Fiftieth anniversary of the death of Jimmy Steele

Today is the fiftieth anniversary of the death of Belfast republican, Jimmy Steele.

Steele was born on 8th August 1907 in Artillery Street in the North Queen Street area of Belfast. When his mother, Catherine, died from tuberculosis on 3rd March 1912, Jimmy was just four years old. His younger brother, Dan, was two weeks short of his first birthday. Jimmy, Dan and their three older brothers were mainly brought up by their aunt Mary Ellen in her small shop on the New Lodge Road, rather than by their father, Arthur, a fitter originally from Randalstown (an older sister, Mary Ellen, had died as a baby).


Jimmy was later to write of hearing politics discussed as a child, of Home Rule, Joe Devlin, John Redmond, the Hibernians, Connolly and Larkin. He also recorded how he remembered hearing someone whistling ‘A Soldiers Song’ and graffiti on a wall in the street after the Easter Rising and of “…the wounded Connolly, idol of the Belfast dockers and mill girls being shot to death as he sat strapped to his chair”.

Arthur remarried in October 1919 to Sarah Scullion, who owned a pub on the New Lodge Road. Even before Catherine had died Arthur already had a reputation of being overly fond of drink (Jimmy was to be a lifelong teetotaller). Arthur’s drinking led his eldest brother, Charlie, to emigrate to New York in April 1920. His brother Arthur emigrated too. Jimmy was attending school in Hardinge Street where he apprenticed as a plasterer. He got involved in gaelic games there and played on the school’s hurling team.

The Steele’s came to the attention of the RIC in July 1920 when a revolver was found during a search of Mary Ellen’s shop. By then Jimmy and his older brother Bill were active in Fianna Eireann’s North Queen Street sluagh and D Company of the IRA’s 2nd Battalion in Belfast (his uncles were also involved in the IRA). Raids and arrests were to become a constant feature of Jimmy’s life. In 1921 the RIC came looking for Bill as his handcart had no light on it. As he wasn’t at home, they arrested Jimmy instead. North Queen Street saw some of the most intense violence of 1920 to 1922. His father’s brother James received serious head wounds in a grenade attack on his home in August 1921 and other relatives, like his uncle Dan and his fathers cousin Patrick Steele, were also injured in the violence.

As a Fianna officer, Jimmy had dual rank and was also attached to B Company of the 1st Battalion of the IRA. He remained active after the split in 1922. He and Bill kept a small arms dump stored on waste ground behind Mary Ellen’s shop which was given away by a tip-off to the RUC in September 1923. At that time Charlie was home from New York and he and Jimmy were arrested as the RUC could not find Bill. While Charlie was quickly released, Jimmy was to spend three weeks in Crumlin Road. When Charlie returned to New York, he and Arthur repeatedly offered to pay for Jimmy and Bill to join them. Jimmy was to be arrested and imprisoned for a while again in 1924, with Mary Donnelly of Cumann na mBan.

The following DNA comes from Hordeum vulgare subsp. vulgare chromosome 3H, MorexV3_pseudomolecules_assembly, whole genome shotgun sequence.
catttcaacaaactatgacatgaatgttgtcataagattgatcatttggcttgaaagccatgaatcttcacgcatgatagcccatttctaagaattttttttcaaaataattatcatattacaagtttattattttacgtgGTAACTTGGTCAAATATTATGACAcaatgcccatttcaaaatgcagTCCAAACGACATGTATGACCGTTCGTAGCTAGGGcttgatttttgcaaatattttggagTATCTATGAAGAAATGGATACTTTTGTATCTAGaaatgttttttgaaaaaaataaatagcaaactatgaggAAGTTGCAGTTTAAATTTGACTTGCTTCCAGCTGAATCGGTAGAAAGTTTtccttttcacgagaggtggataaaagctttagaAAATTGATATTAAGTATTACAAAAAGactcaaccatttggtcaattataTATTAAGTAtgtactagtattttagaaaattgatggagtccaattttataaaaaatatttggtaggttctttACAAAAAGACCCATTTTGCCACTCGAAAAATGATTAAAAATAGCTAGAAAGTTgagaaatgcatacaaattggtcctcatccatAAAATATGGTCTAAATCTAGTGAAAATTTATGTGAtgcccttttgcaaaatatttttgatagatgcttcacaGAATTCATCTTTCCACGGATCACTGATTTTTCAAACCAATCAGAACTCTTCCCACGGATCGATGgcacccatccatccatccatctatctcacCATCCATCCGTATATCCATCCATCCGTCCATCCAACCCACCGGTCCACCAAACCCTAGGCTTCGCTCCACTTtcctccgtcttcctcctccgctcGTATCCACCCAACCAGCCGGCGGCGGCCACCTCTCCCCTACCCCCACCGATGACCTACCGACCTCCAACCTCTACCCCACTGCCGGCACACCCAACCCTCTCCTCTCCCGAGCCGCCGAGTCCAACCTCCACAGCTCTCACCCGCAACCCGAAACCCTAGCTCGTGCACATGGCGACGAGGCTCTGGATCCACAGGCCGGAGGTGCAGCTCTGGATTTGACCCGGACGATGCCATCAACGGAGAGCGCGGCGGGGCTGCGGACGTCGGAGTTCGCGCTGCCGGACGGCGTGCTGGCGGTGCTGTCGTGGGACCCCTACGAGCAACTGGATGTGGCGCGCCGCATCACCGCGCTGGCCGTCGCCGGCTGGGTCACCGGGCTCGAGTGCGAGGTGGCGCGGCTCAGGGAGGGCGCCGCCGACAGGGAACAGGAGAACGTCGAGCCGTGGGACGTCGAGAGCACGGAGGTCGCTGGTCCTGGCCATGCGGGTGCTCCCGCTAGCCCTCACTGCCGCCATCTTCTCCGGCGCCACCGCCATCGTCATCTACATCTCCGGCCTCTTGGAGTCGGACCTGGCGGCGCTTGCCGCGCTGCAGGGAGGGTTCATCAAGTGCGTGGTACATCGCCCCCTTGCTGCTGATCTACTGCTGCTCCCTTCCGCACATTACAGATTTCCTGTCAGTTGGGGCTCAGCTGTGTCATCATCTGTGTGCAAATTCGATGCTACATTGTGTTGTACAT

By now he was part of an independent unit in the Belfast Battalion that covered north Belfast, under Jack McNally. He avoided the round-up of IRA suspects that coincided with the news of the failure of the Boundary Commission in November 1925, but was detained in January 1926 following the discovery in the postal sorting office of a package of 110 copies of An Phoblacht addressed to him (the paper had been banned the same month). The unionist government struggled to find scope in the Special Powers Act to prosecute him and he escaped with a fine for possession of a banned edition of An Phoblacht that was found in Mary Ellen’s shop.

He was involved in the setting up of Joe McKelvey’s GAA club by members of the Belfast IRA in 1925. Throughout the late 1920s and into the 1930s he was to be an active playing member for the club in both hurling and football, mainly in the half forward line. He won South Antrim junior and senior football championship, league, South Antrim Cup and Madigan Cup medals. He also played in a number of junior and senior hurling finals. The pinnacle of his sporting career was probably 1931 when, as South Antrim champions, McKelveys played in the Antrim Senior Football Championship final against the North Antrim Senior Football champions Cuchullains, from Dunloy, eventually losing a replay 1-4 to 0-3. The next week McKelveys lost the South Antrim Senior Hurling Championship final to O’Connells. He played in all three matches.

In 1927 he and Tony Lavery had been tasked by the Belfast Battalion O/C, Davy Matthews, with rebuilding the Fianna organisation in Belfast. This led to a tripling in size of the Belfast IRA by the early 1930s as individuals progressed from one organisation to the other. This was accompanied by more arrests and detentions. In 1928 he was arrested with posters that were to inform people of an Easter commemoration but again the authorities found that their intended charges were not covered by the Special Powers Act. Arrested yet again with posters that were deemed ‘illegal’ in 1929, the unionist government had its prosecution thrown out of court as it transpired that no prohibited organisations were actually mentioned on the posters. Documents reportedly found on him during one 1929 arrest showed he was then learning Irish and writing poetry.